The town of Maidstone became indelibly associated with revolution and riot between the 14th and 16th centuries when it experienced the Peasants' Revolt, Cade's Rebellion and the Wyatt Revolt. The townsfolk seem to have enjoyed an independant spirit ever since. Following the Battle of Maidstone, fought between Parliamentarians and Royalists in 1648, the Mayor was Clerk to the court which tried Charles I and it was probably he who pronounced the death sentence. Town meetings voiced opposition to the Revolutionary War with France, and urged the King to dismiss Pitt the Younger and his ministers, but the local population was patriotic. When the threat to the country became apparent the people speedily raised a regiment of Volunteers to defend the homeland. Maidstone artisans were prominent in the Swing Riots of 1830.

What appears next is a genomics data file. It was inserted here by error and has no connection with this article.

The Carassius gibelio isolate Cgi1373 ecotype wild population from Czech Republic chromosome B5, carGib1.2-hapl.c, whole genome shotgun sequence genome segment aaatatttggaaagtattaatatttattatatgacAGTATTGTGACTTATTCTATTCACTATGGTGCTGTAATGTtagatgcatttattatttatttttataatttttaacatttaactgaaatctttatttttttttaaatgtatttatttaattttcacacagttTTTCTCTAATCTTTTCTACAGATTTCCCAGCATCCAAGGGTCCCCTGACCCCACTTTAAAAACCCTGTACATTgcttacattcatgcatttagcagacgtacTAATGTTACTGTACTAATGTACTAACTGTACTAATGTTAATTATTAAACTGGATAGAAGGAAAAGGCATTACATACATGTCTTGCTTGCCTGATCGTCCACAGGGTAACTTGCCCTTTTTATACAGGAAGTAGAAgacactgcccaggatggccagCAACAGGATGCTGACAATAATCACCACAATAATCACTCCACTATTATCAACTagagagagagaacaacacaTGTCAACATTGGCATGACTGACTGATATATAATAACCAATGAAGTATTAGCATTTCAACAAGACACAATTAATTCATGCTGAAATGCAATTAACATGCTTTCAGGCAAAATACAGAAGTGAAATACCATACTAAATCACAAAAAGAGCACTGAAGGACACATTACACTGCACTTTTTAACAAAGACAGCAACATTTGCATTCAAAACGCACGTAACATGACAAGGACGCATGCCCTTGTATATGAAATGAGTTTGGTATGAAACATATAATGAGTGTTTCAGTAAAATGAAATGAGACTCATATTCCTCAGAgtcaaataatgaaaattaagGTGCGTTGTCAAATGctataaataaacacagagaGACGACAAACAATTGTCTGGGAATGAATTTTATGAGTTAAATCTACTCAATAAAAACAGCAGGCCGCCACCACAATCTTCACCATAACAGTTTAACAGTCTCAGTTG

The town was a centre for the fulling process, essential to cloth production, and for a long period enjoyed a virtual monopoly in threadmaking. It also provided local ragstone for the Tower of London and Windsor Castle Chapel and became, in time, a major source of hops and fruit. Brewers such as Fremlins and Style and Winch were situated here, as were producers of Hollands gin and cherry brandy. Papermaking was an industry of local importance. Sharps toffee, Fosters Clarks grocery lines, Tilling-Stevents buses and Rootes, who built the first Singer car in 1912, were among national names that began life in the town.
Penenden Heath has been the county meeting place and the spot from which justice was dispensed since before Domesday, so it was appropriate that Maidstone should eventually become the county town for Kent. Nowadays the county administration and public services are centred here and they have largely replaced the former industries, which have all but disappeared. But the town is proud of its long and rich history and this fully illustrated account helps explain precisely why Maidstone has been such an important town in south-east England for over a thousand years.